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NFL’s new sportsbooks deals show decades-long hypocrisy of the league’s gambling stand

This week, the NFL announced that FOX Bet, BetMGM, PointsBet and WynnBET became approved sportsbook operators for the 2021 NFL season. What the NFL has done is basically the equivalent of someone swearing off sugar, saying how evil it was, then suddenly jumping naked into a vat of cotton candy.

It’s difficult to put into words just how monumental this moment is for the NFL. Monumentally hypocritical. Monumentally greedy. Monumentally, typically, undoubtedly very NFL.

This latest news comes after the league announced in April its first sportsbook partnerships — multi-year agreements with Caesars Entertainment, Draft Kings and Fan Duel as the NFL’s “official betting partners” — which was big but pales in comparison to this latest news.

For decades, if not darn near a century, the NFL has warned of the evils of gambling and casinos, while winking and nodding, knowing the lifeblood of the sport was gambling and casinos.

It was always smart to be concerned about players gambling on games. That’s not the issue. The issue is the NFL’s weapons-grade phoniness that goes back years. Former commissioner Pete Rozelle once actually said that if the city of New Orleans got casinos, he would do everything in his power to steer Super Bowls away from that city.

The NFL announced new sportsbook deals on Monday.

The NFL announced new sportsbook deals on Monday.

This was Rozelle in 1963 after suspending Paul Hornung and Alex Karras following a league investigation that found the two bet on NFL games and associated with known gamblers.

“This sport has grown so quickly and gained so much of the approval of the American public that the only way it can be hurt is through gambling,” Rozelle said in part. “I considered this in reaching my decision. I also took into account that the violations of Hornung and Karras were continuing, not casual. They were continuing, flagrant and increasing. Both players had been informed over and over of the league rule on gambling; the rule is posted in every clubhouse in the league, as well. Yet they continued to gamble. I could only exact from them the most severe penalty short of banishment for life.”

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This was Rozelle in 1976: “I have frequently expressed my opinion that legalized gambling on sporting events are destructive of the sports themselves and in the long run injurious to the public.”

This was Roger Goodell, the current commissioner, during a deposition in 2012, according to ESPN:

“What threats are there to the integrity of pro football in the United States?” a lawyer asked Goodell.

“Gambling would be No. 1 on my list,” Goodell responded.

This was Goodell in 2015: “We’ve been very open about our position that we oppose legalized sports gambling. We haven’t changed our position on that. I don’t anticipate us changing that going forward at all.”

I don’t anticipate us changing that going forward at all.

The NFL hasn’t evolved. That’s not what’s happening here. What happened is that the NFL saw everyone else, including casinos, online gambling sites and millions of regular jabronis playing fantasy football, making loads of cash and decided to toss its alleged principles into the trash because there were billions to be made.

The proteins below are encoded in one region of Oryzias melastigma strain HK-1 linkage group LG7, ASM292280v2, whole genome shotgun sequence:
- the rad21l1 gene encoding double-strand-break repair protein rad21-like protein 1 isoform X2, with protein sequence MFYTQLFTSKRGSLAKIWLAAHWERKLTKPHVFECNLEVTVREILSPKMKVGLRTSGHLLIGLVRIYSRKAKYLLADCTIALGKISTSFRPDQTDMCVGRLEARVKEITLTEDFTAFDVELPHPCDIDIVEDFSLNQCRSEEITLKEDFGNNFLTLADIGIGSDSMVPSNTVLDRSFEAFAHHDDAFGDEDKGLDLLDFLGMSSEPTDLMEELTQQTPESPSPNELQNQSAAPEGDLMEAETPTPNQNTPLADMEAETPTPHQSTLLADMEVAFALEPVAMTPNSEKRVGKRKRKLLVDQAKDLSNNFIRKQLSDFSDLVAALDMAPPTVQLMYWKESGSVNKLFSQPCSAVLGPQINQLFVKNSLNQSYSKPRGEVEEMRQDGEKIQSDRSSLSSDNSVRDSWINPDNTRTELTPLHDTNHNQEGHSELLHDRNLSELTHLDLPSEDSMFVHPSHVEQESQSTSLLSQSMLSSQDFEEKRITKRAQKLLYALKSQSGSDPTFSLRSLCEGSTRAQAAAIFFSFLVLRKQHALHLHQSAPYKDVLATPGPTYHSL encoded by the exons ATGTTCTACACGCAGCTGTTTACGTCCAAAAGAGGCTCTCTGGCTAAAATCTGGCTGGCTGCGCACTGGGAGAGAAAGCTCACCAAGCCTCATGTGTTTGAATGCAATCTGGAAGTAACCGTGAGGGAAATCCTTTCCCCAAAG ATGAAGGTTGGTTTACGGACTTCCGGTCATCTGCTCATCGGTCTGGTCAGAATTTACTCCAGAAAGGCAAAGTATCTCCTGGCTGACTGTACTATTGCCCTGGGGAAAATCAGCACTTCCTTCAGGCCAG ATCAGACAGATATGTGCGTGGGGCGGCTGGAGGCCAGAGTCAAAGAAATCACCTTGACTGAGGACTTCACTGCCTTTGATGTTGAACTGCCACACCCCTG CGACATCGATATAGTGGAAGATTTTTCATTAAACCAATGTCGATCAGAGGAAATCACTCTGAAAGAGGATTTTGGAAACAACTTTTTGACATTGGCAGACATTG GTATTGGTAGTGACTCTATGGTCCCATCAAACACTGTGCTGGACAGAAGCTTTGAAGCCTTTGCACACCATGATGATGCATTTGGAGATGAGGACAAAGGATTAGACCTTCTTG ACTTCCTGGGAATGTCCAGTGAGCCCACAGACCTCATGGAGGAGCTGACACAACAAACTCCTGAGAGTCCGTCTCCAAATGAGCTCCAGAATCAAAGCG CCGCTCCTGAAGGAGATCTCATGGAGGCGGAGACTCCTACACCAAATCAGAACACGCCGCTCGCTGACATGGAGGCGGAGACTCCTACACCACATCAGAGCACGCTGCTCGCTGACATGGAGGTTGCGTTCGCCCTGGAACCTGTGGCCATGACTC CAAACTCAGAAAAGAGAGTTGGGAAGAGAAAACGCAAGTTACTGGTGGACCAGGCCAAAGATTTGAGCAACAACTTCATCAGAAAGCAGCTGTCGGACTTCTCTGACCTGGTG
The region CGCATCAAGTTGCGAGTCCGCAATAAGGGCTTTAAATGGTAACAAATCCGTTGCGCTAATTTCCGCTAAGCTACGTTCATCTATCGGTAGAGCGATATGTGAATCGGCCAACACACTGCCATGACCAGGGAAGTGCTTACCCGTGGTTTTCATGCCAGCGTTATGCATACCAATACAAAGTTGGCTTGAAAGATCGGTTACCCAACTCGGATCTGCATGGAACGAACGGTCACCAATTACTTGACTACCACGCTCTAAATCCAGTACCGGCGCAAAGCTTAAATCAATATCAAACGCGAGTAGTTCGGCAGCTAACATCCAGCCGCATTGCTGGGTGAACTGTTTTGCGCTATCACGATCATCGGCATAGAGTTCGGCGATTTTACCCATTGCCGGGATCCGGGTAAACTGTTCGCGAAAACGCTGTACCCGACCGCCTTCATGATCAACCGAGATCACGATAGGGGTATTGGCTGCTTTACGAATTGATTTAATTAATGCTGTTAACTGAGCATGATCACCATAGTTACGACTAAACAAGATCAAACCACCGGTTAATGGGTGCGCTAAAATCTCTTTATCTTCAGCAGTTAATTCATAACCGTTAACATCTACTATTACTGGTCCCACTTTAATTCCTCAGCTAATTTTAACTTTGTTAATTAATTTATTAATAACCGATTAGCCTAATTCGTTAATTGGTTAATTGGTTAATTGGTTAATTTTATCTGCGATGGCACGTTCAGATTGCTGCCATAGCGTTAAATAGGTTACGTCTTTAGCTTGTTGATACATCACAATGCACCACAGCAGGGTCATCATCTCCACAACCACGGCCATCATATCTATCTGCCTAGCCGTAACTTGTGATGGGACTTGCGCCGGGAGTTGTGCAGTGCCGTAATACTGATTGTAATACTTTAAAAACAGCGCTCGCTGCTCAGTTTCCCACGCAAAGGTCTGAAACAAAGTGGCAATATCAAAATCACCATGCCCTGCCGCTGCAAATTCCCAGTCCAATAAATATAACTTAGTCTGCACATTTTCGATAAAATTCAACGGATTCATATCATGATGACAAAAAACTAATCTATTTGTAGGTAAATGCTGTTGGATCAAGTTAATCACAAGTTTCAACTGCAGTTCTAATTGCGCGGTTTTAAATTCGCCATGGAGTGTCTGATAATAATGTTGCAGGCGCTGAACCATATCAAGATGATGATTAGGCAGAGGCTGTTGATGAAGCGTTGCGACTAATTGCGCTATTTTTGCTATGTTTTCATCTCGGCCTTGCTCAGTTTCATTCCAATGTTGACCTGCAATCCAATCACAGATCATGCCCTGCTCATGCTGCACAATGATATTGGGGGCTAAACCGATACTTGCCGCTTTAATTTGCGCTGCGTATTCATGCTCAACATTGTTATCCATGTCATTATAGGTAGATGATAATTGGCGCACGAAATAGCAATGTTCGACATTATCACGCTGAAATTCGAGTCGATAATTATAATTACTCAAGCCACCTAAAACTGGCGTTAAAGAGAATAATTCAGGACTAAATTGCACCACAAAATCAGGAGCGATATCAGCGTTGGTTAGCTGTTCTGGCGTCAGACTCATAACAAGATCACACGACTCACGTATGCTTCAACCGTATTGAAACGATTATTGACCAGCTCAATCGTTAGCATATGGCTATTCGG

I can prove this with two words: Tony Romo.

In 2015, the former Dallas Cowboys quarterback was part of a group sponsoring a fantasy football convention in Las Vegas. A lawsuit later filed against the NFL stated there was a roster of at least 60 NFL players under contract to participate in the convention, including Romo, Odell Beckham Jr., Rob Gronkowski and Dez Bryant.

However, the lawsuit claimed that NFL officials, according to ESPN, “Contacted people associated with the players who were getting paid to come — their teams, families, their agents and, in some cases, even their parents — to tell them they would be fined or suspended if they attended the convention.” The convention never happened.

The suit, which was later dismissed by a judge, also said the league told the NFL Network’s Michael Fabiano, a fantasy football analyst, that if he remained the host of the event, he would risk losing his job.

When players were poised to make money off gambling (and fantasy football is definitely a form of gambling), gambling was bad.

Now that the NFL will make billions off gambling, it’s cool.

But not to everyone. Hall of Fame coach Tony Dungy responded to the tweet of ESPN’s Adam Schefter, saying: “I really don’t like seeing this Adam. When I came into the league the NFL had a stance against gambling. Now it seems like we’ve accepted it. I realize it’s legal now but we’ve all seen the damage gambling can do to lives. I don’t think we should be promoting it.”

There’s another person whose views on gambling have been consistent and never changed. It’s former commissioner Paul Tagliabue, who just entered the Hall of Fame.

“I was always opposed to it, the gambling stuff, and I didn’t want to have a team in Las Vegas,” Tagliabue, who retired in 2006 after 17 years as NFL commissioner, told USA TODAY Sports’ Jarrett Bell in April.

Tagliabue added: “I still worry about some young guy … and someone says to him, ‘Take the money.’ “

Tagliabue is one of the few consistent voices on gambling. One of the non-hypocritical ones.

Unlike Goodell. Unlike the NFL.

This article originally appeared on USA TODAY: NFL reveals monumental hypocrisy with stunning reversal on gambling

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